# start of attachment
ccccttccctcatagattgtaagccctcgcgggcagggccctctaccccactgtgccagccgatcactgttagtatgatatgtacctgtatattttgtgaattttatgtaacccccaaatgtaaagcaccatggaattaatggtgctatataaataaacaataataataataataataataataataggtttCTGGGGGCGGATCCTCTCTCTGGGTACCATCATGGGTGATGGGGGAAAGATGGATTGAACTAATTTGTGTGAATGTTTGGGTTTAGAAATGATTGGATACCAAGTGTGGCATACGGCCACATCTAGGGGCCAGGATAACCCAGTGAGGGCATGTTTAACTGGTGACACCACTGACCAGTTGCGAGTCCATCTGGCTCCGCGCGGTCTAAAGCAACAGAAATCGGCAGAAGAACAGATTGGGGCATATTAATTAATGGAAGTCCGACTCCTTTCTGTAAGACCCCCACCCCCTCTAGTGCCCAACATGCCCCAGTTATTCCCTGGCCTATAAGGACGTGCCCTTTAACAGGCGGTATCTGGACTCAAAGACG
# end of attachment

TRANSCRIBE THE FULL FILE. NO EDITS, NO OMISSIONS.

ccccttccctcatagattgtaagccctcgcgggcagggccctctaccccactgtgccagccgatcactgttagtatgatatgtacctgtatattttgtgaattttatgtaacccccaaatgtaaagcaccatggaattaatggtgctatataaataaacaataataataataataataataataataggtttCTGGGGGCGGATCCTCTCTCTGGGTACCATCATGGGTGATGGGGGAAAGATGGATTGAACTAATTTGTGTGAATGTTTGGGTTTAGAAATGATTGGATACCAAGTGTGGCATACGGCCACATCTAGGGGCCAGGATAACCCAGTGAGGGCATGTTTAACTGGTGACACCACTGACCAGTTGCGAGTCCATCTGGCTCCGCGCGGTCTAAAGCAACAGAAATCGGCAGAAGAACAGATTGGGGCATATTAATTAATGGAAGTCCGACTCCTTTCTGTAAGACCCCCACCCCCTCTAGTGCCCAACATGCCCCAGTTATTCCCTGGCCTATAAGGACGTGCCCTTTAACAGGCGGTATCTGGACTCAAAGACG